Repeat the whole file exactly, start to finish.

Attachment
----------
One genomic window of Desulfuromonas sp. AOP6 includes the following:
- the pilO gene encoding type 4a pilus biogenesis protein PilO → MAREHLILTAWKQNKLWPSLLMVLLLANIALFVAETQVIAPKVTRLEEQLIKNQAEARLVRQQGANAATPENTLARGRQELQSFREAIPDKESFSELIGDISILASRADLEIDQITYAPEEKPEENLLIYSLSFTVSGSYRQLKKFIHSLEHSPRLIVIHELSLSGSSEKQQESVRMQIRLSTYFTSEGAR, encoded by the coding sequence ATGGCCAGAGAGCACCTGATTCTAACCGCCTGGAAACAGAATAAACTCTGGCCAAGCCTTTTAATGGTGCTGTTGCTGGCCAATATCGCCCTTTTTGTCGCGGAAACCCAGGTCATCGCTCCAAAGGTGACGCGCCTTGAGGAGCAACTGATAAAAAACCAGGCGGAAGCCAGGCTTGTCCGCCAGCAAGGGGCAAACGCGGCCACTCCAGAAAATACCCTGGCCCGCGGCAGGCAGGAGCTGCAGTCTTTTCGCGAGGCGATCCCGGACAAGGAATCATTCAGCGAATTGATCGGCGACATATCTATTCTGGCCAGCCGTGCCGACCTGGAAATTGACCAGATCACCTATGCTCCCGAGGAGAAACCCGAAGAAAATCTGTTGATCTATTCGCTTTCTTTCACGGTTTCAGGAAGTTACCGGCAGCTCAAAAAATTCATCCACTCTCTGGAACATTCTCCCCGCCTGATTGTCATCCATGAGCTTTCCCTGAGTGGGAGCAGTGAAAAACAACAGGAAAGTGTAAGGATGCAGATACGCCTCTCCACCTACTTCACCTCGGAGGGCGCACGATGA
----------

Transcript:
One genomic window of Desulfuromonas sp. AOP6 includes the following:
- the pilO gene encoding type 4a pilus biogenesis protein PilO → MAREHLILTAWKQNKLWPSLLMVLLLANIALFVAETQVIAPKVTRLEEQLIKNQAEARLVRQQGANAATPENTLARGRQELQSFREAIPDKESFSELIGDISILASRADLEIDQITYAPEEKPEENLLIYSLSFTVSGSYRQLKKFIHSLEHSPRLIVIHELSLSGSSEKQQESVRMQIRLSTYFTSEGAR, encoded by the coding sequence ATGGCCAGAGAGCACCTGATTCTAACCGCCTGGAAACAGAATAAACTCTGGCCAAGCCTTTTAATGGTGCTGTTGCTGGCCAATATCGCCCTTTTTGTCGCGGAAACCCAGGTCATCGCTCCAAAGGTGACGCGCCTTGAGGAGCAACTGATAAAAAACCAGGCGGAAGCCAGGCTTGTCCGCCAGCAAGGGGCAAACGCGGCCACTCCAGAAAATACCCTGGCCCGCGGCAGGCAGGAGCTGCAGTCTTTTCGCGAGGCGATCCCGGACAAGGAATCATTCAGCGAATTGATCGGCGACATATCTATTCTGGCCAGCCGTGCCGACCTGGAAATTGACCAGATCACCTATGCTCCCGAGGAGAAACCCGAAGAAAATCTGTTGATCTATTCGCTTTCTTTCACGGTTTCAGGAAGTTACCGGCAGCTCAAAAAATTCATCCACTCTCTGGAACATTCTCCCCGCCTGATTGTCATCCATGAGCTTTCCCTGAGTGGGAGCAGTGAAAAACAACAGGAAAGTGTAAGGATGCAGATACGCCTCTCCACCTACTTCACCTCGGAGGGCGCACGATGA